A quote I saved from an internet commenter (forgive me, I’ve lost the link):
‘What are we looking for if we get within 12'. I doubt the chest will be out in the open-atop a rock engraved with a smiley face (I would probably walk right by it with everything else I have in mind). I’m guessing its hidden and not buried. I keep thinking of Teachers with ropes or Cody and the axle. Not to mention the thread in the mud, treasures on a string necklace and how about the tobacco tin with chain. Is it possible the chest could be tethered, lets say about 12'? The prize for best storyteller really made me think.
If it is tethered… To what?’
Makes you think, doesn’t it?...
Why do I need title to the gold, and not just a sack?
The Thrill of the CHASE (give you TITLE to the gold - the book’s title).
Chase - Engraving, Unenclosed hunting area, the hunted, or a hole in a wall for a pipe to fit into
Title - a right or claim to the ownership of property or to a rank or throne, championship, a name that describes someone's position or job, the name of a book or other artistic work, to give a name, an inscription, an appellation of dignity, honor, distinction, or preeminence attached to a person or family by virtue of rank, office, precedent, privilege, attainment, or lands.
Value of the gold: roughly $450,000US
Some time in the middle of 2010, wealthy author/collector/archaeologist Forrest Fenn hid a medieval chest filled with gold coins and other valuable artefacts somewhere in the Rocky Mountains for anyone to go and retrieve. He wrote a book called ‘The Thrill of the Chase’, in which he hid clues to help people find the treasure.
Inside the book is a poem which secretly encodes the whereabouts of this treasure chest. If you can solve the puzzle, you can go and collect hundreds of thousands of dollars (if not well over a million) right now!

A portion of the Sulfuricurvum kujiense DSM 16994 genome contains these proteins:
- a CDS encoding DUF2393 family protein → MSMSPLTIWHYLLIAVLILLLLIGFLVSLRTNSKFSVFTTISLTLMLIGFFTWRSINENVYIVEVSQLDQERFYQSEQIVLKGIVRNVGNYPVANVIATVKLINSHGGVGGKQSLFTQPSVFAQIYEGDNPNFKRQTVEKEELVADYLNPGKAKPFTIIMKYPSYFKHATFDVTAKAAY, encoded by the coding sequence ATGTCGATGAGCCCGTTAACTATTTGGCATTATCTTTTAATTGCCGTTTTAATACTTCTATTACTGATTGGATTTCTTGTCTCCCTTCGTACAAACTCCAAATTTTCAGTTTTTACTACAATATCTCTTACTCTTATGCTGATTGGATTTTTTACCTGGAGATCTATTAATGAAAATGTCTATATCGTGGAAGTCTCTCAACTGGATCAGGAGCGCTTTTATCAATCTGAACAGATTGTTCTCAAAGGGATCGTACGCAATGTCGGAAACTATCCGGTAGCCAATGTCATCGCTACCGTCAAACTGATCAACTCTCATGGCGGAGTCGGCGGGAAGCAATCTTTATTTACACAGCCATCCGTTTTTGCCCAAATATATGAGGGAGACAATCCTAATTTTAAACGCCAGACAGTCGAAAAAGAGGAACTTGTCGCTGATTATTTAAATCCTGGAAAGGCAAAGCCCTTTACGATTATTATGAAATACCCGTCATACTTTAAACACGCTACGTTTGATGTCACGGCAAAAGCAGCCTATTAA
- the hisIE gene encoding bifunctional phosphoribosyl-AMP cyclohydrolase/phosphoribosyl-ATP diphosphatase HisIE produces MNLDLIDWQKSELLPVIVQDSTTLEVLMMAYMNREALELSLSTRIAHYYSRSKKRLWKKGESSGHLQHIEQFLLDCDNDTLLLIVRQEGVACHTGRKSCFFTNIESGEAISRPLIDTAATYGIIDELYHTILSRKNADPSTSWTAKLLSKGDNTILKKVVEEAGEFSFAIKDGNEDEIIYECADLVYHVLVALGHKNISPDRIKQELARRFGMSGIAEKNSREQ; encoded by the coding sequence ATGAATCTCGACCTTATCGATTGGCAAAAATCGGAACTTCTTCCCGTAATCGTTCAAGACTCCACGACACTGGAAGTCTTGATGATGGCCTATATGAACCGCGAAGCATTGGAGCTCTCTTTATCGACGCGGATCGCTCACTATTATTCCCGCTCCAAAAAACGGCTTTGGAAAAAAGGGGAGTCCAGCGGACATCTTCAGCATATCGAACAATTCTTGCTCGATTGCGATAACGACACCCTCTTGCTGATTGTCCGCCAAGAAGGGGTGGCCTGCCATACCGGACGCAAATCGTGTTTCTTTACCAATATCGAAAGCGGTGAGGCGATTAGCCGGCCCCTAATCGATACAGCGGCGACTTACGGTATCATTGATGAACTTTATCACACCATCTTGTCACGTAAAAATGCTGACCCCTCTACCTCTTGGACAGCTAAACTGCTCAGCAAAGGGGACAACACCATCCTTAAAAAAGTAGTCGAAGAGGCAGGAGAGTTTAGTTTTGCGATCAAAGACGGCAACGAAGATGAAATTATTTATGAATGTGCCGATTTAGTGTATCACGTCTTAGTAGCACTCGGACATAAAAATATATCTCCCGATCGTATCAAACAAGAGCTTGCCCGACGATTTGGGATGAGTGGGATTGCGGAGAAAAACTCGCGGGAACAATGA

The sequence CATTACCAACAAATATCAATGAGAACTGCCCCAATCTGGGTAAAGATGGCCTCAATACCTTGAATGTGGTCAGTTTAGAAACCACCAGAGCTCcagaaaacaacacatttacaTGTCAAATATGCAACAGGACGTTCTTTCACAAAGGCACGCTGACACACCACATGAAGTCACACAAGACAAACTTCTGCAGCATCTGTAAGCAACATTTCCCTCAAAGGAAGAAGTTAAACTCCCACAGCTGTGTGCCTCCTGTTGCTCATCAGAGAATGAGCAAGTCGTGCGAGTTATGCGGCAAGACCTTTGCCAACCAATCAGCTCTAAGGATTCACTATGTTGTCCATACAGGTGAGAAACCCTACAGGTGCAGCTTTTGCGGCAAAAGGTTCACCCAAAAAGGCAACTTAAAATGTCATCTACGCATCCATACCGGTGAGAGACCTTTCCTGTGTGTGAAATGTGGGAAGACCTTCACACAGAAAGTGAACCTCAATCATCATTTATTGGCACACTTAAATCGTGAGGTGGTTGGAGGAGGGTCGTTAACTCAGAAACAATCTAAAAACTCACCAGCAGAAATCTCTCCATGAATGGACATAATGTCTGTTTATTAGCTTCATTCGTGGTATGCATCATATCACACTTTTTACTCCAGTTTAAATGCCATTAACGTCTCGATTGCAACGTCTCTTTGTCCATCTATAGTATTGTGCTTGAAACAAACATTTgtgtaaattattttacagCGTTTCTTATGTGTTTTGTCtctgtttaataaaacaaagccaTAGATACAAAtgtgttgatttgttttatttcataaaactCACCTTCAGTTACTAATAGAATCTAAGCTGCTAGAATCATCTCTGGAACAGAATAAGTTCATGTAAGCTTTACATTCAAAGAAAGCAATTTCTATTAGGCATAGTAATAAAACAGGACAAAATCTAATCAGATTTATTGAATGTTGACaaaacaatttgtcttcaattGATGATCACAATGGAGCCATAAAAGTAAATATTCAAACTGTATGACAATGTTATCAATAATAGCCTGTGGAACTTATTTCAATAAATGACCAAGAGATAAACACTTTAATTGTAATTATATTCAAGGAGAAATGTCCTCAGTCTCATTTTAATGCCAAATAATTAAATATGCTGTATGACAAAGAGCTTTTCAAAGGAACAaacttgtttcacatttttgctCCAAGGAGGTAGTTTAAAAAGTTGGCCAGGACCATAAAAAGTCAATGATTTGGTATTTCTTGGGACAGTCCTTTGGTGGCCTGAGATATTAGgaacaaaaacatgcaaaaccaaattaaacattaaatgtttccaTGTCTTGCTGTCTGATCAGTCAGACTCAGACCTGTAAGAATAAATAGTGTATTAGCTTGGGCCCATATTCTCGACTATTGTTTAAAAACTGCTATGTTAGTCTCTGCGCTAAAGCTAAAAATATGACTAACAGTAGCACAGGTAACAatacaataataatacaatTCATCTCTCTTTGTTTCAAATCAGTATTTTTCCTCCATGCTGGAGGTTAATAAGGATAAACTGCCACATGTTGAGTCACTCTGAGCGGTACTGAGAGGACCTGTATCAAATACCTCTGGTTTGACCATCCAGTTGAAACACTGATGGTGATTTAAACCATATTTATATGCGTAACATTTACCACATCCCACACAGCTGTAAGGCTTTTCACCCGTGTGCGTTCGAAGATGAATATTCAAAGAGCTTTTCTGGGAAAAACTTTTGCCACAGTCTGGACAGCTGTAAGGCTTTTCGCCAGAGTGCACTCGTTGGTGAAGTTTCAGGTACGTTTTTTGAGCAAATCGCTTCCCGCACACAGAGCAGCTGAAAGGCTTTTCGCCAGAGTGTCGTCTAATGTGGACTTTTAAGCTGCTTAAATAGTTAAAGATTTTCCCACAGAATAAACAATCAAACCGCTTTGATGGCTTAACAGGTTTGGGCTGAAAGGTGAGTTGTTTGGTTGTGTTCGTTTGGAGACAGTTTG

But, hold your horses! It’s not that easy. Thousands upon thousands of people have tried - with absolutely no luck whatsoever!
Fortunately for you, we’re here to help guide you right to Fenn’s gold!
Here’s an interesting idea... And, ideas like this are the reason you keep coming back to this site. No one else gives you this stuff.
Here’s a deduction about the poem no one’s made yet… You can be the first (well, the second) to hear it. Right here…
Forrest has mentioned in interviews that the original last-line of the poem was:
‘Just take the chest and leave my bones.’
People usually focus on the fact that this means that Forrest intended to die right where the treasure’s hidden and remain there until someone found him. Which, in itself, gives you a lot of clues! The hiding place has to be somewhere where a body could be hidden safely and wouldn’t likely be found (or eaten by wolves). Which rules out a lot of locations, actually.
But, knowing the original final-line tells us just so much more than that!
If the original final word was ‘bones’ - that means that the final word of Line 22 was likely ‘stones’. Perhaps ‘hones’ or ‘runes’ or ‘roans’. Or ‘moans’ or ‘groans’ or ‘cones’. But, stones seems to fit perfectly (‘cones’ would fit for a volcanic area such as Yellowstone too). Joans or Jones shouldn’t be ruled out either.
But, if I had to lay my money down, I’d say that Line 22 originally ended with ‘stones’. No question. So, that tells us a fair bit - and fits perfectly with the final stanza.
But, that’s not all…
‘Just take the CHEST and leave my bones’
You’ll notice that the word ‘chest’ appears in Line 16. So, Forrest removed ‘chest’ from Line 24 and re-inserted it into Line 16. This tells us something very important no one’s realized yet: the word ‘chest’ could be very important!
There’s a Chester, Colorado - and it happens to be smack dab in the middle of a National Forest, right beside Mount Ouray (famous for the ‘Hear me’ speech), and next to Indian Creek (brave) and an old mine.
At the end of a rainbow is a pot of gold. There is a Pot of Gold at Old Faithful (treasure old), right by Ear Spring (hear me, listen), Solitary Geyser (alone), the Firehole (warm waters), etc...
Peace might be important.
Place where a peace-treaty was signed.
Go in peace is a stereotypical Native American saying popularized by Old Hollywood.
|As I Have Gone Alone In There|
|Keep My Secret|
|A Hint of Riches New & Old|
|Where Warm Waters Halt|
|Take It In The Canyon Down|
|Not Far, But Too Far To Walk|
|The Home of Brown|
|No Place For The Meek|
|The End is Ever Drawing Nigh...|
|No Paddle Up Your Creek|
|Heavy Loads & Water High|
|Tarry Scant with Marvel Gaze|
|Weak and Tired|
|Hear Me All and Listen Good|
|Worth the Cold|
|Brave and in the Wood|
|Title to the Gold|
|The Nine Clues|
|The Put-In Below the Home of (Joe) Brown|
|The Lamar Ranger Station|
|Is the Fenn Treasure in Montana?|
|Begin & Cease|
|Kirwin the Frog|
|Art and the Treasure|